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Thursday, September 13, 2012

Disaster Zones and Natural Wonders: Talking with Samsara's Ron Fricke and Mark Magidson

Posted By on Thu, Sep 13, 2012 at 7:30 AM


Here are some facts about Samsara. It is a non-verbal, non-narrative survey of human and natural and industrial wonders of the world, shot on 70-millimeter film in 25 countries over the course of five years. Its title is the Sanskrit word for "the ever-turning wheel of life," which should be said to include death and rebirth. Co-conceived and co-edited by producer Mark Magidson and Berkeley-based cinematographer-director Ron Fricke, it is a natural extension of the duo's earlier work -- 1985's Chronos, an enthralled portrait of time's passage, and 1992's Baraka, a wordless dialogue between humanity and eternity -- which in turn was prompted by Fricke's work as the cinematographer of Godfrey Reggio's 1982 film Koyaanisqatsi, whose title is the Hopi word for "life out of balance." Samsara is a film that seems equally inspired by planetary exploration as by the most mind-blowing bits of 2001, or what you'd get from Terrence Malick were he brave enough to just ditch the the notion of plot altogether. Here are some things Magidson and Fricke recently had to say about it.

SFW: Please describe how you came to be collaborators, and, in general, how you work together. Mark Magidson: It goes back to 1983. That's almost 30 years! We met at a screening of Koyaanisqatsi. I got dragged there by my girlfriend at the time. Ron Fricke: Really, she dragged you? MM: Yeah, that's true. Anyway, I was just blown away. I think that it helped that I knew nothing about it. RF: If you knew anything, you wouldn't have gone, for sure. MM: I had an engineering background, and here's this guy building a camera ... RF: Working on Koyaanisqatsi, I was the editor of that as well, and I remember thinking, 'This thing should have been shot in 70-millimeter.' IMAX as just breaking at around that time. So I built this time-lapse camera ... MM: And we ended up making Chronos. RF: Then we realized it wasn't long enough or big enough in scope. MM: That led to Baraka. And I should say, it's really hard to fit these films into your life. They take so much. But there's nothing I'd rather be doing in film than this. I think we both feel like we could not be doing anything more meaningful. RF: We just found this form, this guided meditation, and my heart stays with it.

SFW: How has moviemaking, and moviegoing, and the world itself, changed for you between the releases of Baraka and Samsara? MM: I hate to sound like a presidential candidate, but I do think that communication technology has shrunk the world. RF: I can sum it up in one word: YouTube. That was a great resource for us. And yet, at the same time ... MM: ... We hate the thought of our films being shown on an iPad. SFW: Well, yes, for all its meditative neutrality, Samsara also struck me as a reclamation of big-screen spectacle. Are you advancing an argument about the medium? MM: Not an argument, necessarily. I think it's more about expressing something. RF: Image is our main character. That camera gives you the essence, the fidelity you're looking for. It just wouldn't work out there with a low-res image on a small screen. SFW: Also, even striking images seem to be getting more abundant and ubiquitous nowadays. By now I've seen Indonesian sulfur miners in another documentary, and I've seen Filipino prison inmate dance choreography on YouTube. Seeing them in Samsara is different for me than it would be otherwise. How does this sort of familiarity factor in to your approach or its results? RF: You haven't seen them in 70-millimeter. MM: Not to take too much credit, but I do think that a foundation for that kind of imagery was created here. RF: We're not going to shy away from subjects because people have seen it on YouTube. It's how much you're absorbed by it and respond to it. MM: Also, the structure: There's the power within the shots, and then the power within the sequences, and then the power within the whole. RF: I don't like hearing that we've seen it all. It's like: No, you haven't. You're just a lazy-ass looking at the Internet! The world's an amazing place. There's all kinds of stuff out there. There still are many opportunities to take ordinary things and give you un-ordinary views. SFW: So how do you go about gathering material and deciding what to include in a film like this? Is it like, 'We've been to 20 countries but you know what, let's do five more?' RF: The more material, the better! MM: It's evaluating the type of material, and constantly revisiting. Do we have enough portraits? Enough performances? Enough organic images, or manufacturing, or people in prayer? RF: We're looking to find a flow, to put you at ease to watch it. MM: You start to find some connections that you couldn't have written. There's all these opportunities to find the way images connect together. Knowing that it's not meant to be a delivery of information, that helps. It's nonfiction imagery, but it's not about information, as many documentaries are. It's a different animal. And it's not as easy as it looks!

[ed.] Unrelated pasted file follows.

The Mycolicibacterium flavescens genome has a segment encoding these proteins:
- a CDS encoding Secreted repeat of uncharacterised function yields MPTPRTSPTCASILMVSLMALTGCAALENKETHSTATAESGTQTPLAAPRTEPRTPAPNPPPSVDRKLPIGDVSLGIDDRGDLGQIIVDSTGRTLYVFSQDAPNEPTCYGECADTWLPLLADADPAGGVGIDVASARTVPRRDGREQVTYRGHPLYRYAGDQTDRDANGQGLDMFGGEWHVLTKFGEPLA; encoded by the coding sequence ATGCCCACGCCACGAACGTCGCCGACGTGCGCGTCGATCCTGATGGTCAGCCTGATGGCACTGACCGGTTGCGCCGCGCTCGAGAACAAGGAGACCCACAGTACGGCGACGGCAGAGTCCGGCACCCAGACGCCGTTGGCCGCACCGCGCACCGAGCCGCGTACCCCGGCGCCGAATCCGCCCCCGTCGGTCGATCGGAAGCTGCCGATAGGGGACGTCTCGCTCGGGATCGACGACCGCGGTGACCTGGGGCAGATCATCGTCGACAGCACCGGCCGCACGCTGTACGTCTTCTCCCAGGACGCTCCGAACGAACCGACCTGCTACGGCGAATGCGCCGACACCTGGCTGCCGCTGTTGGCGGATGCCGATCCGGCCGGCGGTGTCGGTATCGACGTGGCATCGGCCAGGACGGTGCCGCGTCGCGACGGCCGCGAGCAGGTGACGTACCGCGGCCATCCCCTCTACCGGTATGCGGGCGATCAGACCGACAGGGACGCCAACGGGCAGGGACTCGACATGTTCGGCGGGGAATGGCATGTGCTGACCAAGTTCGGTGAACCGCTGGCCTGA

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Jonathan Kiefer

SF Weekly movie critic Jonathan Kiefer is on Twitter: @kieferama and of course @sfweeklyfilm.


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